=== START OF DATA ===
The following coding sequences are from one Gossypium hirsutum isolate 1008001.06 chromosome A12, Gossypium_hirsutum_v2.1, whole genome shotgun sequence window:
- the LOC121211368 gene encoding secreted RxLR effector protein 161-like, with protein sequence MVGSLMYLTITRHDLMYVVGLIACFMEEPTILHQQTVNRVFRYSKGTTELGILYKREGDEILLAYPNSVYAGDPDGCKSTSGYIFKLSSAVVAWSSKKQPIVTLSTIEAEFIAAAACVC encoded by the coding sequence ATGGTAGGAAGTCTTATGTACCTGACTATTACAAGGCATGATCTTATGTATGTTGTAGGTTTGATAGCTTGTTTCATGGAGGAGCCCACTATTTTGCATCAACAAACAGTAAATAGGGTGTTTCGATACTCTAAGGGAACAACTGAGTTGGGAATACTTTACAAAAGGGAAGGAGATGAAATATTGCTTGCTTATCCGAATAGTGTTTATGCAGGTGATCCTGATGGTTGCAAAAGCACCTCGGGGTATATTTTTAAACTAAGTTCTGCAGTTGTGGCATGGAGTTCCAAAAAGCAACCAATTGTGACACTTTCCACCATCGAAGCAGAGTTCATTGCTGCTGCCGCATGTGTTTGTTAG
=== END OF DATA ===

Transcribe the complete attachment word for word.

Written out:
The following coding sequences are from one Gossypium hirsutum isolate 1008001.06 chromosome A12, Gossypium_hirsutum_v2.1, whole genome shotgun sequence window:
- the LOC121211368 gene encoding secreted RxLR effector protein 161-like, with protein sequence MVGSLMYLTITRHDLMYVVGLIACFMEEPTILHQQTVNRVFRYSKGTTELGILYKREGDEILLAYPNSVYAGDPDGCKSTSGYIFKLSSAVVAWSSKKQPIVTLSTIEAEFIAAAACVC encoded by the coding sequence ATGGTAGGAAGTCTTATGTACCTGACTATTACAAGGCATGATCTTATGTATGTTGTAGGTTTGATAGCTTGTTTCATGGAGGAGCCCACTATTTTGCATCAACAAACAGTAAATAGGGTGTTTCGATACTCTAAGGGAACAACTGAGTTGGGAATACTTTACAAAAGGGAAGGAGATGAAATATTGCTTGCTTATCCGAATAGTGTTTATGCAGGTGATCCTGATGGTTGCAAAAGCACCTCGGGGTATATTTTTAAACTAAGTTCTGCAGTTGTGGCATGGAGTTCCAAAAAGCAACCAATTGTGACACTTTCCACCATCGAAGCAGAGTTCATTGCTGCTGCCGCATGTGTTTGTTAG